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SAAS App Analytics

· 6 min read

These days most enterprise applications are delivered on the cloud as SAAS applications. There are also many low-code application development platforms that make it easy to create custom workflows and user experiences. However, even the big players in this space such as Salesforce, seldom provide powerful analytics. That is, we are not talking about simple reports but more advanced reports that actually can provide deeper insights. Wondering why? I will explain it with a few examples.

Persistence API

Most well designed SAAS platforms come with persistence layer as part of their platform. This can be in the form of an API (like ServiceNow GlideRecord and GlideAggregate) or a full fledged custom language (like Salesforce SOQL). These platform API do a fantastic job of taking care of the basic OLTP data management requirements and also simple reporting requirements. They also make it easy to write complex joins with a low-code approach such as dot-walking where the end user (typically a developer) is provided with a logical object that can reference to other objects and the fields of these referenced objects can be included in the query by simply referring to them as a.b.c (hence the name 'dot' walking or simplying 'dot' notation).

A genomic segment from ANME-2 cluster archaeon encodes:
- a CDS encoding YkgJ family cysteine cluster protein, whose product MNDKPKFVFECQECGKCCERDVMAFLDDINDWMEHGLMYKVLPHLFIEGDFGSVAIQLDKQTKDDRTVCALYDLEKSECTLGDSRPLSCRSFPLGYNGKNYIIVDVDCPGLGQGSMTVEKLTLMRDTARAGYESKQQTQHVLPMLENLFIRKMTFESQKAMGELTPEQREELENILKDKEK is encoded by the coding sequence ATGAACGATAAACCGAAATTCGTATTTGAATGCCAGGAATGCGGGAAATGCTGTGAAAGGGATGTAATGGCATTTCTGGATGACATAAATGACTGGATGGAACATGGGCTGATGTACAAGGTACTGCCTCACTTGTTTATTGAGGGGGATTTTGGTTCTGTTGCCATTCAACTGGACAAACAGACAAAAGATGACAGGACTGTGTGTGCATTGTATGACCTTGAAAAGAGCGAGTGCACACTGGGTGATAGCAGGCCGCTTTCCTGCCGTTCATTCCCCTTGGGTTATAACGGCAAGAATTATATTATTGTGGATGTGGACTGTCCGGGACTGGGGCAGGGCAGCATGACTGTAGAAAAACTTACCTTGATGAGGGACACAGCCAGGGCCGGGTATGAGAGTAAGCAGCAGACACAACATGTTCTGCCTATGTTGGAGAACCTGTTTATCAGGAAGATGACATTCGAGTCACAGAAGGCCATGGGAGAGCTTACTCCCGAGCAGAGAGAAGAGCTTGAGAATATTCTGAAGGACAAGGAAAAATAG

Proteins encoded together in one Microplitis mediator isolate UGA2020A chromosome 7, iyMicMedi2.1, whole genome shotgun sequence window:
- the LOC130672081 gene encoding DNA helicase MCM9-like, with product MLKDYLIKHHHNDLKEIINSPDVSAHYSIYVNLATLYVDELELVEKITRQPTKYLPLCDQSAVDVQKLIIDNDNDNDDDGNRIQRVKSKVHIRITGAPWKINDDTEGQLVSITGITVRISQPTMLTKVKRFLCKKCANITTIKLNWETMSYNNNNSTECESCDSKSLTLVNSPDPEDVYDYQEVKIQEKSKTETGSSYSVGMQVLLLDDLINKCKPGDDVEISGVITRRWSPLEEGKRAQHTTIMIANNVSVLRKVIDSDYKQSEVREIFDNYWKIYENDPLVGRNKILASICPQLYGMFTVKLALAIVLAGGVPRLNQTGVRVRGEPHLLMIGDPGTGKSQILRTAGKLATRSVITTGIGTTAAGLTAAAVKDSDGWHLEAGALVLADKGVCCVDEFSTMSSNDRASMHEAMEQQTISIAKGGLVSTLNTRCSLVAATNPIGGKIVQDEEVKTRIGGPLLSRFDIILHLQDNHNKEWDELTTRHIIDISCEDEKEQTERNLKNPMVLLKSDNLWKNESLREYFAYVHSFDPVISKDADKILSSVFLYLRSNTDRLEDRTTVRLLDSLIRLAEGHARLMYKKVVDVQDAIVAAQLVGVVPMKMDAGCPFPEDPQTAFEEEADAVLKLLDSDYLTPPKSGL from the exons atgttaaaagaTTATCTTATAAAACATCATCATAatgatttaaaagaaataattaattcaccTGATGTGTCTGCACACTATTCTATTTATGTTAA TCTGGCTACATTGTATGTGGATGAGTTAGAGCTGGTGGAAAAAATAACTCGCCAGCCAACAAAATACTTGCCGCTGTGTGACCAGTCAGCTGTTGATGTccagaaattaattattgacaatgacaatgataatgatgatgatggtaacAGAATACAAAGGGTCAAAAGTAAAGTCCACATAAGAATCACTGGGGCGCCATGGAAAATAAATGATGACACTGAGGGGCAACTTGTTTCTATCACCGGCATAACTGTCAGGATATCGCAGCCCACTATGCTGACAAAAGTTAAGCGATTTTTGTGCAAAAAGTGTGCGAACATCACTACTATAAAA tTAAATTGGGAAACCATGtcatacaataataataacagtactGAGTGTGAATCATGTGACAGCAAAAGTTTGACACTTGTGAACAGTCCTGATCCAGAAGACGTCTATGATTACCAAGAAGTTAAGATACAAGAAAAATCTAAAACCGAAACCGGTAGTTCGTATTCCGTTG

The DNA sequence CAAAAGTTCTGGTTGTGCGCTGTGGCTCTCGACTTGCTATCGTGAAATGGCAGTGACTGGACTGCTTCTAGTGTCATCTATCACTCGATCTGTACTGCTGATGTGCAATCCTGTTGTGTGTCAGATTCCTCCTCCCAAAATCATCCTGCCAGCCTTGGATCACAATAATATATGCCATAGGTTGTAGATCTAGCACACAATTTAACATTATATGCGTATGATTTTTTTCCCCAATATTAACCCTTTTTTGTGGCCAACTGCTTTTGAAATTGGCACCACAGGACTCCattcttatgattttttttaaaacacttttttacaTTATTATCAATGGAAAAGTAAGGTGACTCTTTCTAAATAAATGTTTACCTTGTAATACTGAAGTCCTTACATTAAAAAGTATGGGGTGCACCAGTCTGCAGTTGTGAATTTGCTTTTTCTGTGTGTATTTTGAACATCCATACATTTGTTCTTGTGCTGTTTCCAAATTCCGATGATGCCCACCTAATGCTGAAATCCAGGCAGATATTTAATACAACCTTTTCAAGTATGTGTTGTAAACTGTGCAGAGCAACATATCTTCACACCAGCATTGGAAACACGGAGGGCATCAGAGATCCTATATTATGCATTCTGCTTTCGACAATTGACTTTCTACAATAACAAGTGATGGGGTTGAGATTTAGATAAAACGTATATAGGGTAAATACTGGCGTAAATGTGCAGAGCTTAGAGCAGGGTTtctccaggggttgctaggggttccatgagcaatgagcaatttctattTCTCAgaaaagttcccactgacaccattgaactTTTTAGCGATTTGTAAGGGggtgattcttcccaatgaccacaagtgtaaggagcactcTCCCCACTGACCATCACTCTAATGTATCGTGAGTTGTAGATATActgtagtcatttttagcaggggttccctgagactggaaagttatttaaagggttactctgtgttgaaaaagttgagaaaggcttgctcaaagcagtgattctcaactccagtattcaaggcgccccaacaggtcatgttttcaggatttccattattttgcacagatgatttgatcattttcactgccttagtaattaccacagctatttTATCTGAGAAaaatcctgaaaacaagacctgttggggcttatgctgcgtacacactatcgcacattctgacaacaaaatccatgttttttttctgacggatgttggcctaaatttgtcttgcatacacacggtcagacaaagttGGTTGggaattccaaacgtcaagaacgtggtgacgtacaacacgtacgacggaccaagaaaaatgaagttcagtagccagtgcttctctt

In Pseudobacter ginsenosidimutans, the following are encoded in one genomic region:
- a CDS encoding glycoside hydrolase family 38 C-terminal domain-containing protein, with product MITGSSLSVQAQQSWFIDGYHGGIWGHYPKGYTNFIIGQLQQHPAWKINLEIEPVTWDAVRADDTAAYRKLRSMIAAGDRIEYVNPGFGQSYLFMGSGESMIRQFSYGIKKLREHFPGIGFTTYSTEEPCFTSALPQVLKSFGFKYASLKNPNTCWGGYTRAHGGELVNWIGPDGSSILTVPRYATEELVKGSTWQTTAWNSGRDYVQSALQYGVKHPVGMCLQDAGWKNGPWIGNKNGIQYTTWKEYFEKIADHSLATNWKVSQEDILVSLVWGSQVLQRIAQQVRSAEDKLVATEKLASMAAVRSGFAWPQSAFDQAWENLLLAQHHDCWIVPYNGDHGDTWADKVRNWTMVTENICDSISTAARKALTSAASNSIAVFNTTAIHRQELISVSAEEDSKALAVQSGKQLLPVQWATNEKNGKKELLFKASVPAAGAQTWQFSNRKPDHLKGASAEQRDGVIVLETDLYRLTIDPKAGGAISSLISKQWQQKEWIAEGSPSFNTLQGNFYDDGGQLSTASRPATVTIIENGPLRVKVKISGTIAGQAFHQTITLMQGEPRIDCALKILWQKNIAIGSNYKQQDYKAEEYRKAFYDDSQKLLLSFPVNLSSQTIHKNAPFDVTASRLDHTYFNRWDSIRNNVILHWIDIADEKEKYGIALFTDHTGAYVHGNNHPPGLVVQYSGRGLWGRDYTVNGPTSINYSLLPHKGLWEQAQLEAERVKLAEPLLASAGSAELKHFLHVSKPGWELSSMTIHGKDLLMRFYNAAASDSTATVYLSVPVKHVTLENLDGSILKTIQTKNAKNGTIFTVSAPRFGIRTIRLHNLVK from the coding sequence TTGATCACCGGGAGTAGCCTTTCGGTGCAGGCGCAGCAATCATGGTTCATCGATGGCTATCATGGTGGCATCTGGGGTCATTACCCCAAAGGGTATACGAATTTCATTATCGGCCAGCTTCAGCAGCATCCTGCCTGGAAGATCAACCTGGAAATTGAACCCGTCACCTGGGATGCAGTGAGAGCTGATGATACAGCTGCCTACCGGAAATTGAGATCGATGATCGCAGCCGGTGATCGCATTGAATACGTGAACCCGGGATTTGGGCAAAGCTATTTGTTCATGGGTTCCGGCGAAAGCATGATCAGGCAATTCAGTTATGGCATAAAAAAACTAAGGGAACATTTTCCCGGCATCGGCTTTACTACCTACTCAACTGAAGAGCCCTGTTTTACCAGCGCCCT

Useful insights, complex queries

Tableau published an article in 2015 (pre-SalesForce acquisition) called Top 15 LOD Expressions which presents 15 common questions their customers frequently try to answer. By carefully analyzing each of the 15 reports, it is clear that most of them are not possible to be accomplished directly with any of the existing SAAS platforms directly based on the API they provide.

Let's take an example. The very first report in the above LOD expressions article is Customer order frequency. Given an order transaction table, one wants to find out how many customers have placed 1 order, 2 orders, ... N orders. There are at least two ways to write a SQL query for this which are presented below.

Using Window Functions

Here the window function (also called analytic function) is used to get the count of orders by each customer and then the table is grouped on that window function field.

-- auto generated by SQL Frames for PostgreSQL
SELECT "Num Orders"
,COUNT(DISTINCT "Customer ID") AS "Customers"
FROM ( SELECT "Orders".*
,((DENSE_RANK() OVER(PARTITION BY "Customer ID" ORDER BY "Order ID" ASC))+(DENSE_RANK() OVER(PARTITION BY "Customer ID" ORDER BY "Order ID" DESC))-1) AS "Num Orders"
FROM "Orders") t0
GROUP BY "Num Orders"
ORDER BY "Num Orders" ASC;

Using Double Group By

Another approach, also more performant, is to use group by on top of another group by.

-- auto generated by SQL Frames for PostgreSQL
SELECT "Num Orders"
,COUNT(DISTINCT "Customer ID") AS "Customers"
FROM ( SELECT "Customer ID"
,COUNT(DISTINCT "Order ID") AS "Num Orders"
FROM "Orders"
GROUP BY "Customer ID") t0
GROUP BY "Num Orders"
ORDER BY "Num Orders" ASC;

Either of the above queries are not straight-forward.

Note that the above example is one of the easy cases of the above article on the LOD expressions. The 15th example when expressed in an efficient SQL resulted in 3 levels of grouping as shown below.

-- auto generated by SQL Frames for PostgreSQL
SELECT EXTRACT(YEAR FROM "OD Year") AS "OD Year"
,EXTRACT(YEAR FROM "FOD Year") AS "FOD Year"
,"Orders"
,"Cohort Customers"
,COUNT('*') AS "Loyal Customers"
,SUM(COUNT('*')) OVER(PARTITION BY EXTRACT(YEAR FROM "OD Year"), EXTRACT(YEAR FROM "FOD Year") ORDER BY "Orders" DESC) AS "Cumulative Loyal Customers"